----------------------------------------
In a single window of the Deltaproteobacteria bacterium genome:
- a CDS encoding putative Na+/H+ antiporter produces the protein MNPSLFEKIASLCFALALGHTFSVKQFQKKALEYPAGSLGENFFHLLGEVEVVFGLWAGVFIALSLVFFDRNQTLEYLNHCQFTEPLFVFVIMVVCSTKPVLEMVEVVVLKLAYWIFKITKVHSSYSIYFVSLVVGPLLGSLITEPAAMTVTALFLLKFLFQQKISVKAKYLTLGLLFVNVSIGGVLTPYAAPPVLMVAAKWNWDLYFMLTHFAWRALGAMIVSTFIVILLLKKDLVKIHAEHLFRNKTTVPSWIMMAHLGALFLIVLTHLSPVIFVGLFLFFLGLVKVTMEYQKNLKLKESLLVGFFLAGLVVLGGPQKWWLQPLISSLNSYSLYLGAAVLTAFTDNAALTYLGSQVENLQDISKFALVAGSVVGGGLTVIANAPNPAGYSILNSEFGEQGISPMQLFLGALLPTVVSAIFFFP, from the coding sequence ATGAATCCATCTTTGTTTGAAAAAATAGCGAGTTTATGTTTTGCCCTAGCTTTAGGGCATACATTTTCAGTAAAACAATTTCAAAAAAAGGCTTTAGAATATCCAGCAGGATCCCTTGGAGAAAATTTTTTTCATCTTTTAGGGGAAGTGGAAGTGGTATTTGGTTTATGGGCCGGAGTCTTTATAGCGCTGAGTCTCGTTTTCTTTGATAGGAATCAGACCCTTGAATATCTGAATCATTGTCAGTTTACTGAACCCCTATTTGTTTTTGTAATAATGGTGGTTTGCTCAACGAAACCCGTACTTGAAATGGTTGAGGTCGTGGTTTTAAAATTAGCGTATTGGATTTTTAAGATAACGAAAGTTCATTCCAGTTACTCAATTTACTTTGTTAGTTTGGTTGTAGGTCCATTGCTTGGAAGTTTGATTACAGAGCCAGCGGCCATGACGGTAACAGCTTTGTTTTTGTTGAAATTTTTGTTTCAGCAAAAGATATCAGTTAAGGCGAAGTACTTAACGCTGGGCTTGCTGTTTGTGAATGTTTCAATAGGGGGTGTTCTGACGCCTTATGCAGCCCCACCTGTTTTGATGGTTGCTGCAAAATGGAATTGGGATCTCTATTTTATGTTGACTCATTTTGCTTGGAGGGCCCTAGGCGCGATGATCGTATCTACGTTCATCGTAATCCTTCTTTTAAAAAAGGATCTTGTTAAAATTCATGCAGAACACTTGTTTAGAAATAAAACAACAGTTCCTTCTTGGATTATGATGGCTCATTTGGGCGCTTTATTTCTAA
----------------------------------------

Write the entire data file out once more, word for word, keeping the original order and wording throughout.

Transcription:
In a single window of the Deltaproteobacteria bacterium genome:
- a CDS encoding putative Na+/H+ antiporter produces the protein MNPSLFEKIASLCFALALGHTFSVKQFQKKALEYPAGSLGENFFHLLGEVEVVFGLWAGVFIALSLVFFDRNQTLEYLNHCQFTEPLFVFVIMVVCSTKPVLEMVEVVVLKLAYWIFKITKVHSSYSIYFVSLVVGPLLGSLITEPAAMTVTALFLLKFLFQQKISVKAKYLTLGLLFVNVSIGGVLTPYAAPPVLMVAAKWNWDLYFMLTHFAWRALGAMIVSTFIVILLLKKDLVKIHAEHLFRNKTTVPSWIMMAHLGALFLIVLTHLSPVIFVGLFLFFLGLVKVTMEYQKNLKLKESLLVGFFLAGLVVLGGPQKWWLQPLISSLNSYSLYLGAAVLTAFTDNAALTYLGSQVENLQDISKFALVAGSVVGGGLTVIANAPNPAGYSILNSEFGEQGISPMQLFLGALLPTVVSAIFFFP, from the coding sequence ATGAATCCATCTTTGTTTGAAAAAATAGCGAGTTTATGTTTTGCCCTAGCTTTAGGGCATACATTTTCAGTAAAACAATTTCAAAAAAAGGCTTTAGAATATCCAGCAGGATCCCTTGGAGAAAATTTTTTTCATCTTTTAGGGGAAGTGGAAGTGGTATTTGGTTTATGGGCCGGAGTCTTTATAGCGCTGAGTCTCGTTTTCTTTGATAGGAATCAGACCCTTGAATATCTGAATCATTGTCAGTTTACTGAACCCCTATTTGTTTTTGTAATAATGGTGGTTTGCTCAACGAAACCCGTACTTGAAATGGTTGAGGTCGTGGTTTTAAAATTAGCGTATTGGATTTTTAAGATAACGAAAGTTCATTCCAGTTACTCAATTTACTTTGTTAGTTTGGTTGTAGGTCCATTGCTTGGAAGTTTGATTACAGAGCCAGCGGCCATGACGGTAACAGCTTTGTTTTTGTTGAAATTTTTGTTTCAGCAAAAGATATCAGTTAAGGCGAAGTACTTAACGCTGGGCTTGCTGTTTGTGAATGTTTCAATAGGGGGTGTTCTGACGCCTTATGCAGCCCCACCTGTTTTGATGGTTGCTGCAAAATGGAATTGGGATCTCTATTTTATGTTGACTCATTTTGCTTGGAGGGCCCTAGGCGCGATGATCGTATCTACGTTCATCGTAATCCTTCTTTTAAAAAAGGATCTTGTTAAAATTCATGCAGAACACTTGTTTAGAAATAAAACAACAGTTCCTTCTTGGATTATGATGGCTCATTTGGGCGCTTTATTTCTAA